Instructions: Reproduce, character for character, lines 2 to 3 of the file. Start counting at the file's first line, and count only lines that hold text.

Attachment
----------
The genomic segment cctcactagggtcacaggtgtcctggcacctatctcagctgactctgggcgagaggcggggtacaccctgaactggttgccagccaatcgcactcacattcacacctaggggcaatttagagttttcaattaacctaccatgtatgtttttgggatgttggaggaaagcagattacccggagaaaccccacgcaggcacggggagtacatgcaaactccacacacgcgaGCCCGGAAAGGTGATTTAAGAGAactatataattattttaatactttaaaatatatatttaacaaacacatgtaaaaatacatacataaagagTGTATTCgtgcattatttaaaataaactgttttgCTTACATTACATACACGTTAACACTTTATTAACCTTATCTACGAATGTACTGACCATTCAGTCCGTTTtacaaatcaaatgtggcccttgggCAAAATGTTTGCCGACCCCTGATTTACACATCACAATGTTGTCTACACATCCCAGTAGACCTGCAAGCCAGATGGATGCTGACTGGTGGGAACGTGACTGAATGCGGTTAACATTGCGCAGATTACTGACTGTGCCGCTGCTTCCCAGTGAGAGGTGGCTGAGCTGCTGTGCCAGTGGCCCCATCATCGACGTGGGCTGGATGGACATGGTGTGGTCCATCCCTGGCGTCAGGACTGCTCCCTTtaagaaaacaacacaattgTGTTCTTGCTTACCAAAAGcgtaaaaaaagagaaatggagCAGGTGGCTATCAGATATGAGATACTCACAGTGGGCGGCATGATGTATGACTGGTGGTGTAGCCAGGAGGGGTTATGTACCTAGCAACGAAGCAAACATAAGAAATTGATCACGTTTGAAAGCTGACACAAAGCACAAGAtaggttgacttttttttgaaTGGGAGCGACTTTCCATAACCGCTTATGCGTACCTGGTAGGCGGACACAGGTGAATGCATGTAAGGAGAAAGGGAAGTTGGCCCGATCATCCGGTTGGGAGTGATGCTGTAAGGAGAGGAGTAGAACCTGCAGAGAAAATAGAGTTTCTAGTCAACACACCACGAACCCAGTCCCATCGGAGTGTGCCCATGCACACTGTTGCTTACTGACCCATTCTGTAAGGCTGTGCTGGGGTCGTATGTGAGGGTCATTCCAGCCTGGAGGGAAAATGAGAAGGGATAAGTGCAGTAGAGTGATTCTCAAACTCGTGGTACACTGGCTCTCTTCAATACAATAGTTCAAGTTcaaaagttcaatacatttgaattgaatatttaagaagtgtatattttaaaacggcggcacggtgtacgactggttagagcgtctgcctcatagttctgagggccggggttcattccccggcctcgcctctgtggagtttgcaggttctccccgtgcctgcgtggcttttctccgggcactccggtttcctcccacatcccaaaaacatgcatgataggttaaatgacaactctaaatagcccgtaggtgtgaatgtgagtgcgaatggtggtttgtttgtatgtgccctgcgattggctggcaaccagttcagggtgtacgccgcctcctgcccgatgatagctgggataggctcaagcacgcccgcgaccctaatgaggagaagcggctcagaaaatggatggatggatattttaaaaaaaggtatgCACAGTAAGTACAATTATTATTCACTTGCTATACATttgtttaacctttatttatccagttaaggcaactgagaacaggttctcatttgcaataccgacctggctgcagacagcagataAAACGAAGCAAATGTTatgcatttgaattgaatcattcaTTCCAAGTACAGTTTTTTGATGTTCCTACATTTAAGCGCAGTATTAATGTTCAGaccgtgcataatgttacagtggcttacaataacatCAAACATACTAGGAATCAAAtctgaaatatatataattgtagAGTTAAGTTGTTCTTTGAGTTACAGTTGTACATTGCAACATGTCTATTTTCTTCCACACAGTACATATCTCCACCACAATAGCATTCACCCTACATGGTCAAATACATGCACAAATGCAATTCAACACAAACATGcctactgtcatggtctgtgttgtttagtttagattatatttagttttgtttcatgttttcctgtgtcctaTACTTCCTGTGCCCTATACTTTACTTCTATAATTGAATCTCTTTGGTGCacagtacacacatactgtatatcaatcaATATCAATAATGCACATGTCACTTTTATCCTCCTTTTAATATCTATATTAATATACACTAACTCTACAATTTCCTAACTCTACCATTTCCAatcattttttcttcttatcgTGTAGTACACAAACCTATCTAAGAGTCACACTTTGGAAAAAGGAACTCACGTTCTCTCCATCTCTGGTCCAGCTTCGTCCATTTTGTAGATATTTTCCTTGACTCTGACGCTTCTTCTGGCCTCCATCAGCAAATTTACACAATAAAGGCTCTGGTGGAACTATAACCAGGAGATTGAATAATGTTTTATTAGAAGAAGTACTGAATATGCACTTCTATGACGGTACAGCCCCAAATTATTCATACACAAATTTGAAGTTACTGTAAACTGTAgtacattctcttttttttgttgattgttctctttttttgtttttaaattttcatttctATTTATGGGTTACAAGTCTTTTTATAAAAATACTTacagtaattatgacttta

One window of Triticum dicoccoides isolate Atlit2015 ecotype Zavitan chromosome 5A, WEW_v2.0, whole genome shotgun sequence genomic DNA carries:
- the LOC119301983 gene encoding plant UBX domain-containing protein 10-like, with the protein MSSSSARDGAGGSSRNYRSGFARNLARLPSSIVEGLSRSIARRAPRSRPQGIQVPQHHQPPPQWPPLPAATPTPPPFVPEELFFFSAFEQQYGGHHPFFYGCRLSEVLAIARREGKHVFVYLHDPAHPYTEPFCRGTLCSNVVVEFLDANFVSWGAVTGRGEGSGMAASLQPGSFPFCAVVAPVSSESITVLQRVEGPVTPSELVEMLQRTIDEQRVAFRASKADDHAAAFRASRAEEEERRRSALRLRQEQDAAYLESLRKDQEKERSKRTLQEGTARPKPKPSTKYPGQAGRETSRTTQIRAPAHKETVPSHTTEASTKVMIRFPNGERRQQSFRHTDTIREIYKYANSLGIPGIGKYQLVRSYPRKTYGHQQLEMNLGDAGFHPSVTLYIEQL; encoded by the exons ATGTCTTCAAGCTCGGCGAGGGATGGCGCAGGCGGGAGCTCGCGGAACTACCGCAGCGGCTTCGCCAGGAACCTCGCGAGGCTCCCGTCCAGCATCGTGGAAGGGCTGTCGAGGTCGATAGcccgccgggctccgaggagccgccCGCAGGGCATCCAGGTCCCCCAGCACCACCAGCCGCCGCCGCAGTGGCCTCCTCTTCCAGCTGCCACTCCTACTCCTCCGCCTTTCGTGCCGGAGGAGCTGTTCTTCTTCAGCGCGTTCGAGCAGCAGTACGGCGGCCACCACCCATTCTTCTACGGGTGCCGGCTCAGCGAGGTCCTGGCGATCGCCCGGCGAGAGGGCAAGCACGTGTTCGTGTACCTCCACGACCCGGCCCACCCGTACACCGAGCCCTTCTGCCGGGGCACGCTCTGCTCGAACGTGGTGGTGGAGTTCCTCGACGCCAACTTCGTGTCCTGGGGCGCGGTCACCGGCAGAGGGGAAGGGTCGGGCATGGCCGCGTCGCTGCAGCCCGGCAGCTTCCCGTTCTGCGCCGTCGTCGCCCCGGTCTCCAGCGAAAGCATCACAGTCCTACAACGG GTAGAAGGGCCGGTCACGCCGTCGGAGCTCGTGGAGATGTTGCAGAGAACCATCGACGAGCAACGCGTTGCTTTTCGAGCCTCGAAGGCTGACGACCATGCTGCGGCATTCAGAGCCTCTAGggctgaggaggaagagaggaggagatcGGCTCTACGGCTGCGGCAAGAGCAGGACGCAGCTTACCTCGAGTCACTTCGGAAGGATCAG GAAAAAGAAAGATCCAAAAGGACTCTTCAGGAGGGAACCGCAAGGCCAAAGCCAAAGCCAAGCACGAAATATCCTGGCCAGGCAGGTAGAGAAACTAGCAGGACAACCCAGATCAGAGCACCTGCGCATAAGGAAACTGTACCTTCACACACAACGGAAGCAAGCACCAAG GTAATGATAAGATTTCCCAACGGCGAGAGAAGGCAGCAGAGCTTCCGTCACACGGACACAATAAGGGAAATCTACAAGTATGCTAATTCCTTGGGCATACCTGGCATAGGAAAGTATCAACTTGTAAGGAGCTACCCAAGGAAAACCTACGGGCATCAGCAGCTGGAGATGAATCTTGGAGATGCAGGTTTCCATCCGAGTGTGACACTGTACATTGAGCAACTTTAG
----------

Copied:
One window of Triticum dicoccoides isolate Atlit2015 ecotype Zavitan chromosome 5A, WEW_v2.0, whole genome shotgun sequence genomic DNA carries:
- the LOC119301983 gene encoding plant UBX domain-containing protein 10-like, with the protein MSSSSARDGAGGSSRNYRSGFARNLARLPSSIVEGLSRSIARRAPRSRPQGIQVPQHHQPPPQWPPLPAATPTPPPFVPEELFFFSAFEQQYGGHHPFFYGCRLSEVLAIARREGKHVFVYLHDPAHPYTEPFCRGTLCSNVVVEFLDANFVSWGAVTGRGEGSGMAASLQPGSFPFCAVVAPVSSESITVLQRVEGPVTPSELVEMLQRTIDEQRVAFRASKADDHAAAFRASRAEEEERRRSALRLRQEQDAAYLESLRKDQEKERSKRTLQEGTARPKPKPSTKYPGQAGRETSRTTQIRAPAHKETVPSHTTEASTKVMIRFPNGERRQQSFRHTDTIREIYKYANSLGIPGIGKYQLVRSYPRKTYGHQQLEMNLGDAGFHPSVTLYIEQL; encoded by the exons ATGTCTTCAAGCTCGGCGAGGGATGGCGCAGGCGGGAGCTCGCGGAACTACCGCAGCGGCTTCGCCAGGAACCTCGCGAGGCTCCCGTCCAGCATCGTGGAAGGGCTGTCGAGGTCGATAGcccgccgggctccgaggagccgccCGCAGGGCATCCAGGTCCCCCAGCACCACCAGCCGCCGCCGCAGTGGCCTCCTCTTCCAGCTGCCACTCCTACTCCTCCGCCTTTCGTGCCGGAGGAGCTGTTCTTCTTCAGCGCGTTCGAGCAGCAGTACGGCGGCCACCACCCATTCTTCTACGGGTGCCGGCTCAGCGAGGTCCTGGCGATCGCCCGGCGAGAGGGCAAGCACGTGTTCGTGTACCTCCACGACCCGGCCCACCCGTACACCGAGCCCTTCTGCCGGGGCACGCTCTGCTCGAACGTGGTGGTGGAGTTCCTCGACGCCAACTTCGTGTCCTGGGGCGCGGTCACCGGCAGAGGGGAAGGGTCGGGCATGGCCGCGTCGCTGCAGCCCGGCAGCTTCCCGTTCTGCGCCGTCGTCGCCCCGGTCTCCAGCGAAAGCATCACAGTCCTACAACGG GTAGAAGGGCCGGTCACGCCGTCGGAGCTCGTGGAGATGTTGCAGAGAACCATCGACGAGCAACGCGTTGCTTTTCGAGCCTCGAAGGCTGACGACCATGCTGCGGCATTCAGAGCCTCTAGggctgaggaggaagagaggaggagatcGGCTCTACGGCTGCGGCAAGAGCAGGACGCAGCTTACCTCGAGTCACTTCGGAAGGATCAG GAAAAAGAAAGATCCAAAAGGACTCTTCAGGAGGGAACCGCAAGGCCAAAGCCAAAGCCAAGCACGAAATATCCTGGCCAGGCAGGTAGAGAAACTAGCAGGACAACCCAGATCAGAGCACCTGCGCATAAGGAAACTGTACCTTCACACACAACGGAAGCAAGCACCAAG GTAATGATAAGATTTCCCAACGGCGAGAGAAGGCAGCAGAGCTTCCGTCACACGGACACAATAAGGGAAATCTACAAGTATGCTAATTCCTTGGGCATACCTGGCATAGGAAAGTATCAACTTGTAAGGAGCTACCCAAGGAAAACCTACGGGCATCAGCAGCTGGAGATGAATCTTGGAGATGCAGGTTTCCATCCGAGTGTGACACTGTACATTGAGCAACTTTAG